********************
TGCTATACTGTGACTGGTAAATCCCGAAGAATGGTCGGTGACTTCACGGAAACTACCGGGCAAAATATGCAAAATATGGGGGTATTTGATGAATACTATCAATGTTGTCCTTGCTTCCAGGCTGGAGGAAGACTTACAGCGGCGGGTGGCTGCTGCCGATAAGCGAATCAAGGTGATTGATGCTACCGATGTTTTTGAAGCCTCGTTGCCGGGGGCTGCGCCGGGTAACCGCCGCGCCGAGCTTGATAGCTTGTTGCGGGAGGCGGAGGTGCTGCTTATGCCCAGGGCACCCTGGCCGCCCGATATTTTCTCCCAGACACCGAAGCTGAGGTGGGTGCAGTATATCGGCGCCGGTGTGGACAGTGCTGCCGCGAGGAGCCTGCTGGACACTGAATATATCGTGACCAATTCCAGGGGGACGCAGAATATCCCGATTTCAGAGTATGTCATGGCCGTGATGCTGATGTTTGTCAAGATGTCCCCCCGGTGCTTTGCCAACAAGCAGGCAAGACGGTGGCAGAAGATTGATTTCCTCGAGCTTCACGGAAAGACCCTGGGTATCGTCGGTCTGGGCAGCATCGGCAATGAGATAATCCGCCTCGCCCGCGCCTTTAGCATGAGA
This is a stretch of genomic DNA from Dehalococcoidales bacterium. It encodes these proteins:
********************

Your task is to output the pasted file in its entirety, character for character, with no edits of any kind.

TGCTATACTGTGACTGGTAAATCCCGAAGAATGGTCGGTGACTTCACGGAAACTACCGGGCAAAATATGCAAAATATGGGGGTATTTGATGAATACTATCAATGTTGTCCTTGCTTCCAGGCTGGAGGAAGACTTACAGCGGCGGGTGGCTGCTGCCGATAAGCGAATCAAGGTGATTGATGCTACCGATGTTTTTGAAGCCTCGTTGCCGGGGGCTGCGCCGGGTAACCGCCGCGCCGAGCTTGATAGCTTGTTGCGGGAGGCGGAGGTGCTGCTTATGCCCAGGGCACCCTGGCCGCCCGATATTTTCTCCCAGACACCGAAGCTGAGGTGGGTGCAGTATATCGGCGCCGGTGTGGACAGTGCTGCCGCGAGGAGCCTGCTGGACACTGAATATATCGTGACCAATTCCAGGGGGACGCAGAATATCCCGATTTCAGAGTATGTCATGGCCGTGATGCTGATGTTTGTCAAGATGTCCCCCCGGTGCTTTGCCAACAAGCAGGCAAGACGGTGGCAGAAGATTGATTTCCTCGAGCTTCACGGAAAGACCCTGGGTATCGTCGGTCTGGGCAGCATCGGCAATGAGATAATCCGCCTCGCCCGCGCCTTTAGCATGAGA
This is a stretch of genomic DNA from Dehalococcoidales bacterium. It encodes these proteins: